I’ve seen enough education reformers try to influence how teachers teach in a classroom.  Nellie Mae is known for providing grants to the NH Department of Education and local schools in order to buy local control.

Nellie Mae requires schools to use “student centered” learning even if parents object.  If children are angry because their teacher won’t teach them the material, many times that teacher has been forced to use teaching methods that require him/her to become a “guide on the side.”  Students are required to work in groups to figure out math instead of listen to a teacher explain how to work through a math concept.  This becomes a lesson in frustration for many students who need direct instruction.

Businesses (through the BIA) say they need workers who can work in a team and collaborate.  These are skills that are reasonable and ones you would hope an employee would possess once they were hired.  However, many of us went through school and were never forced to work in groups exclusively to benefit our future employers.  Instead the focus was on academics and literacy.

Some teachers would throw in an occasional group project or maybe we’d learn some of those team building skills from playing a sport. Our public educators had the freedom to make sure we were focused on the academics.  That was the focus of public education.

Today there is a shift away from academics and literacy towards so called “soft sills, or 21st Century skills.”  This forces a teacher to water down the academics in favor of “competencies.”  This isn’t the first time this experiment has been tried in public education.  In the past it’s been called Outcome Based Education.  It’s the fad from the 90’s that tried to turn public schools into workforce development centers.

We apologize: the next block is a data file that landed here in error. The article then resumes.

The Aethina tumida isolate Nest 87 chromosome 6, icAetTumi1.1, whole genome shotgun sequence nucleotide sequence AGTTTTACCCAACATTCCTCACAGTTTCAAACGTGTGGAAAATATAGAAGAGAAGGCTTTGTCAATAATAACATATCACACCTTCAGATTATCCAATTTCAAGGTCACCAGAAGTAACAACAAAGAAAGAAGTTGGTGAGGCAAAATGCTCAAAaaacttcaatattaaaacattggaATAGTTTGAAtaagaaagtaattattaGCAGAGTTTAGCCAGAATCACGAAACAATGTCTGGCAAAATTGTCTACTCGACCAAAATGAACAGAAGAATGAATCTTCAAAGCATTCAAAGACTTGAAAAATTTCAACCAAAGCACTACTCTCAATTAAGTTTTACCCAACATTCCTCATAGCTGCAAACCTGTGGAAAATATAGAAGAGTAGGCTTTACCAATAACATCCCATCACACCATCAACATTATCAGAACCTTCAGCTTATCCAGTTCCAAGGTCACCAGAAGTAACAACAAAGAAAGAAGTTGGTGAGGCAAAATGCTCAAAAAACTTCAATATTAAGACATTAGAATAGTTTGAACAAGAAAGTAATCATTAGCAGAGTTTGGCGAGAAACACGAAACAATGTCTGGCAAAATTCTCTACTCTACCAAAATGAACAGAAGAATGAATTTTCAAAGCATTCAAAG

After several years, parents quickly figured out it was watering down the academics and was eventually abandoned.  Today, it permeates classrooms across the country because it was part of the Obama redesign in public education.  States had to sign on to Common Core, Competency Based Education, and data-gathering in an effort to shift public education away from a focus on liberal arts to a focus on workforce development.

Those who want public schools to prepare their children academically have been pushed to the side.  Instead business leaders believe their voice should be the ones driving public education now.  While many parents would agree that they want their children to be successful in their eventual career, this shouldn’t come at a cost to their academic foundation.  After all, when public education is dumbed down, this limits a child from succeeding in a path they may want to pursue after graduation.

That’s why it’s disturbing to see businesses in New Hampshire allow the BIA to speak on their behalf.  Businesses should be supporting academic excellence, literacy and a child’s ability to reach their highest potential.

I called upon the President of Graphicast Inc. (Chair of the BIA) Val Zanchuck to support our new Commissioner’s efforts to IMPROVE the academic standards for children who attend a public school in New Hampshire.